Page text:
The saint and doctor of the Church who would be known as Albertus Magnus was born sometime before the year 1200. He was probably born in Bavaria, a fact we infer because he referred to himself as "Albert of Lauingen," a town which still stands today in southern Germany.
We do not know for sure all the details of his family origins, but we know he was well educated. He attended the University of Padua where he learned about Aristotle and his writings. This instruction in philosophy would become the foundation of his later work.
Sometime around the year 1223 or so, Albert experienced an encounter with the Blessed Virgin Mary. This encounter moved him so much that he chose to become a member of the Dominican Order. He thereafter studied theology.
He excelled in his studies and later became a lecturer for the Dominicans at Cologne. He also traveled around the region to lecture gaining regional, then international acclaim.
At the same time he started lecturing, Albert produced "Summa de Bono," after collaboration with Phillip the Chancellor, who was a renown theologian from France.
In 1245, Albert became a master of theology under Gueruc of Saint-Quentin. He was the first German Dominican to achieve the title. He later went on to teach theology at the University of Paris, and became the Chair of Theology at the College of St. James. One of his students was the famous Thomas Aquinas who would also become a doctor of the Church and a saint.
Albert was very interested in Aristotle, and he made commentary on nearly all of Aristotle's works. He also studied the teachings of several Muslim scholars. At this time, the Islamic world led Europe in terms of scholarship, science, and medicine.
In 1254, Albert became the provincial of the Dominican Order. By all accounts, he was a capable and efficient administrator.
Five years later, in 1259, Albert participated in the General Chapter of the Dominicans along with Thomas Aquinas and several other contemporary leaders of the Order. They created a program of study for the Dominican order and developed a curriculum for philosophy. From this course of study would later arise the Pontifical University of Saint Thomas Aquinas, in Rome. Today, the university which is known as the "Angelicum," is one of the foremost theological colleges in the world. It is still run by the Dominican order.
In 1260, impressed with his acumen, Pope Alexander IV appointed Albert as bishop of Regensburg. Although he was a bishop, Albert refused to ride a horse and went everywhere on foot. This seemingly unusual practice was consistent with the rules of his order. The life of a bishop did not agree with Albert and he resigned from his post in 1263.
In that same year, Pope Urban IV accepted his resignation and reassigned him to preach about the Eighth Crusade to German-speaking people. The crusade was intended to recapture the city of Tunis in North Africa for Christendom, and was a total failure.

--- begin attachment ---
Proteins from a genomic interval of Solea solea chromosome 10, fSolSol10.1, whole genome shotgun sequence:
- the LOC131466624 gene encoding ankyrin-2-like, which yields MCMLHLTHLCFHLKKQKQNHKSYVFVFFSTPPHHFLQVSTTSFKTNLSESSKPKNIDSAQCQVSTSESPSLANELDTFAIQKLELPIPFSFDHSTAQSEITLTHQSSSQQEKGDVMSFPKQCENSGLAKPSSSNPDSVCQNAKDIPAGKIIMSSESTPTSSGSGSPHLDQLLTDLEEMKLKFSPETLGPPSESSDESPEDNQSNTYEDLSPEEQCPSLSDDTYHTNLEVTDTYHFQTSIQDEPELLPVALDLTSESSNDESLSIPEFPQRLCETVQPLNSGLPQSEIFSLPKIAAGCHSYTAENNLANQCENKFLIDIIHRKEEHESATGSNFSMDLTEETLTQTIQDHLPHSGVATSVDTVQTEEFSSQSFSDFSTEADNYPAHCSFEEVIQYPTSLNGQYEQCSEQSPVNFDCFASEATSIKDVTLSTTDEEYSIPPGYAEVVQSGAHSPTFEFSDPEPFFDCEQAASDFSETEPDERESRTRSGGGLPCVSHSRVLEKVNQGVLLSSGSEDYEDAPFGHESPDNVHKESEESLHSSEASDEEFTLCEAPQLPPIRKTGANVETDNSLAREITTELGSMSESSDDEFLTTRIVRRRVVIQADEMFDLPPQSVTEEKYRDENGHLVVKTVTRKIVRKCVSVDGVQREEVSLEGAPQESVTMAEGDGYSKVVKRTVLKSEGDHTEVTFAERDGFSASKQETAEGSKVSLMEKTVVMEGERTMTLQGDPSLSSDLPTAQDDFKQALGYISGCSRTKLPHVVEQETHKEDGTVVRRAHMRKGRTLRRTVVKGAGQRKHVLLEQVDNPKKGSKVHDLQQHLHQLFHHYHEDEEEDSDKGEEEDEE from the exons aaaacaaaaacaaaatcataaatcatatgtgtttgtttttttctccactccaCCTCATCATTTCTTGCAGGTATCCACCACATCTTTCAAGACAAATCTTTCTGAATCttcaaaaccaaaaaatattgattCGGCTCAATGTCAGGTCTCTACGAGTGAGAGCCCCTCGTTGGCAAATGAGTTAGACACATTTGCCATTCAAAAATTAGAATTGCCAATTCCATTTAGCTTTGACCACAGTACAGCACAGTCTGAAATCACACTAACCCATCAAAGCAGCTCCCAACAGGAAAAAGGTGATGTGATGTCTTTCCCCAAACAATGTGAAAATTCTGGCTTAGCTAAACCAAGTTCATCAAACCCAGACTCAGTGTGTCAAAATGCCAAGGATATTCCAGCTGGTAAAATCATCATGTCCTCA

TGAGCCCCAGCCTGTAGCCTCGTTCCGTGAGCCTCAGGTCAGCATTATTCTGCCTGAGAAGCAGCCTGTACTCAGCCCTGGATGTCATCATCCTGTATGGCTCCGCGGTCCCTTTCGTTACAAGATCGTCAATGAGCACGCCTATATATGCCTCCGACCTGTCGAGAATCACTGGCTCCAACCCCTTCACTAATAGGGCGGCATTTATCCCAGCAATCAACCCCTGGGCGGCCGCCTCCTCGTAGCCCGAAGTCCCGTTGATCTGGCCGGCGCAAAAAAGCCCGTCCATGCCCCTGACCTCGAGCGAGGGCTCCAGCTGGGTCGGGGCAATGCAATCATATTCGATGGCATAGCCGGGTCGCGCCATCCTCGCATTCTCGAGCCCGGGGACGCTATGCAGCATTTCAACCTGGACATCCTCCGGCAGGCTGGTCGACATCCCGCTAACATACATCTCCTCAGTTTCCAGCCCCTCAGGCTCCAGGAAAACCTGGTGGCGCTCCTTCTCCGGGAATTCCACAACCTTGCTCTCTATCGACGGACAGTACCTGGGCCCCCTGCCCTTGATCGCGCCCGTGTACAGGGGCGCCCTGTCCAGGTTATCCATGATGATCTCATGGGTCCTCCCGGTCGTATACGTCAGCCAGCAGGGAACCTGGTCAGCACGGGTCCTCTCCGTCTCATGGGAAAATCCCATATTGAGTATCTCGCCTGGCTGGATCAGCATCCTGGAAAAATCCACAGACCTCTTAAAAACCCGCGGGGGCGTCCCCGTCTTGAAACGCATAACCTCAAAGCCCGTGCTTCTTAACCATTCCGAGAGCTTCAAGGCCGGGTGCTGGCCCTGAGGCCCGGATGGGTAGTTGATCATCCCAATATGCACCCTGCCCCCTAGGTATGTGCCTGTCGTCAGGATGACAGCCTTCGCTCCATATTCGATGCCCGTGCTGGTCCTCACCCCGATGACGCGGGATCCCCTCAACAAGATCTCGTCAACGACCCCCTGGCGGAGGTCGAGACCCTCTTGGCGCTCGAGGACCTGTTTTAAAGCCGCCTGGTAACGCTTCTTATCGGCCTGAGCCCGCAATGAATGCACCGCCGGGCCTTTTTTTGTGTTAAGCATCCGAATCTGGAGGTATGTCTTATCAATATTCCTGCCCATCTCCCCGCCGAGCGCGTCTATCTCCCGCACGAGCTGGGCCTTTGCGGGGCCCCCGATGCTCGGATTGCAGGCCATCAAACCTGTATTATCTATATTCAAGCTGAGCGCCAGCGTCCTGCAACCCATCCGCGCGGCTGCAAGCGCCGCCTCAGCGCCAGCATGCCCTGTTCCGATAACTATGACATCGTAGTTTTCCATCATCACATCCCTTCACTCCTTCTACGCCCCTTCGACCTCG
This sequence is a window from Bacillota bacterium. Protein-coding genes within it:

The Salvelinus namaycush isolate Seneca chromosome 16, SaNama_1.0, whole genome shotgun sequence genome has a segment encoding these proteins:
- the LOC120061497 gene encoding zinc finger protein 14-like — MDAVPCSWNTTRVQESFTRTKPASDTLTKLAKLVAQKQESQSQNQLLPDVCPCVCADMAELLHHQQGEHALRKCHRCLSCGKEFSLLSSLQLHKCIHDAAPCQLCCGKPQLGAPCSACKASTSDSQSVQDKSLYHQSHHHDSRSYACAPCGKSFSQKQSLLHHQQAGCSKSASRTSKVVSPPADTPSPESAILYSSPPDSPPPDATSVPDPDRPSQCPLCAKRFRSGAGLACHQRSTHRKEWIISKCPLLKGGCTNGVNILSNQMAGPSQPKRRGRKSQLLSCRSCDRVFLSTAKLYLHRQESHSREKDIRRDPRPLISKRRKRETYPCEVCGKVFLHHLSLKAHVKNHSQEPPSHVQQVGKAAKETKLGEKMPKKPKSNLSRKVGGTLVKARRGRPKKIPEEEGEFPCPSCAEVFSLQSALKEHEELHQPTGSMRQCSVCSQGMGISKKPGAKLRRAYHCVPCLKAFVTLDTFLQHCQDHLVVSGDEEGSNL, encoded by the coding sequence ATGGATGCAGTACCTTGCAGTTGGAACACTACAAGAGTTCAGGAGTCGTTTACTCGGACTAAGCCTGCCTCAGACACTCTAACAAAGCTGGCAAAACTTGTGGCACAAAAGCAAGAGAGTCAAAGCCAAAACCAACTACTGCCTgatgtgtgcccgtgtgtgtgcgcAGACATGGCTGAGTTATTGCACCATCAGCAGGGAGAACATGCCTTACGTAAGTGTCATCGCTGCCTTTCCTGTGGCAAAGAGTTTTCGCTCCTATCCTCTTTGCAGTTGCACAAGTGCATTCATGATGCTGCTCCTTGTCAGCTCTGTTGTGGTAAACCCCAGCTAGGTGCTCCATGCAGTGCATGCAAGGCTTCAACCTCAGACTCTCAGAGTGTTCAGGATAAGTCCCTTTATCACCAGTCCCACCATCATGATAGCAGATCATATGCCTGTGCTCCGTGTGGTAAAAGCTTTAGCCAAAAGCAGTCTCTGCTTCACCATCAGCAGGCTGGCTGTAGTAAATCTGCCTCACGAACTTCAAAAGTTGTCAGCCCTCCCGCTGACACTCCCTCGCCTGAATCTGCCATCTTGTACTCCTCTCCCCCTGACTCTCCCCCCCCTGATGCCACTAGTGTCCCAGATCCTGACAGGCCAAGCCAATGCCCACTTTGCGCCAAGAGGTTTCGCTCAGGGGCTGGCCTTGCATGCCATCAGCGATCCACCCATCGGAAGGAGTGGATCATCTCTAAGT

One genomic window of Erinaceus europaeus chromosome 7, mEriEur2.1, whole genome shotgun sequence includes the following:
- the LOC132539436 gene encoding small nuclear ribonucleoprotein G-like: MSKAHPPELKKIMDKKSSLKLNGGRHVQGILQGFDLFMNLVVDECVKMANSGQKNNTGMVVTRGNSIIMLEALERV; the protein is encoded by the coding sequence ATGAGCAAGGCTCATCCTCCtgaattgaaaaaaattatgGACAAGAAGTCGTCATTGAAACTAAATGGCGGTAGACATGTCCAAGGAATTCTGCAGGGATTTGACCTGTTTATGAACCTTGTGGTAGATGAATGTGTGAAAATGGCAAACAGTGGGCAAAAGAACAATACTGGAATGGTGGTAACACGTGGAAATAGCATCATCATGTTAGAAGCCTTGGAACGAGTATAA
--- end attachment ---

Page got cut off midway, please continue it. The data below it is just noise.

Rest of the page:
In his later years, Albert became renowned as a mediator. He mediated disputes between individuals as well as resolving a dispute between the people of Colonge and their bishop. He also founded Germany's oldest university in that city.
Before his death, he mourned the early passing of his great student, Thomas Aquinas, who would later be recognized as a saint and doctor of the Church. Aquinas died in 1274. Albert spent his last years defending the work of Aquinas which is among the most important work in the Church.
Albert became ill in 1278 and he died on November 15, 1280.
During his life, Albert wrote thirty eight volumes covering topics ranging from philosophy to geography, astronomy, law, friendship and love.
Three years after his death, his grave was opened and his body found to be incorrupt. When his grave was again opened centuries later in 1483, they only found his skeleton. His relics are presently found in the St. Andreas church in Colonge.
Albert was beatified in 1622 by Pope Gregory XV. He was canonized and recognized as a doctor of the Church in 1931, by Pope Pius IX. He is the patron saint of scientists. His feast day is November 15.
St. Bibiana, Virgin and Martyr (Feast day - December 2nd) Other than the name, nothing is known for certain about this saint. However, we have the following account from a later tradition. In the ... continue readingMore Saint of the Day
Historians remember St. Rose of Lima for her piety and chastity. Born in 1586 in Lima, Peru to Spanish colonists, and named Isabel Flores de Olivia, she was exceptionally beautiful. Her beauty was so great that she was nicknamed "Rose," a name that remains with her to ... continue readingMore Female Saints
Saint Michael the Archangel isn't a saint, but rather he is an angel, and the leader of all angels and of the army of God. This is what the title "Archangel" means, that he is above all the others in rank. St. Michael has four main responsibilities or offices, as we ... continue reading
The remarkable woman who would be known as Mother Theresa began life named Agnes Gonxha Bojaxhiu. Born on August 26, 1910 in Skopje, she was the youngest child born to Nikola and Drane Bojaxhiu, Receiving her First Communion at the age of five, she was confirmed in ... continue reading
By Marshall Connolly, (California Network)
If you are an American, today is Thanksgiving. Hopefully today you have made a point to attend Mass and to give thanks to God for all His blessings. If you are not American, today's holiday is a reminder that God deserves thanks from all His creation. We pray you will ... continue readingMore Christian Saints & Heroes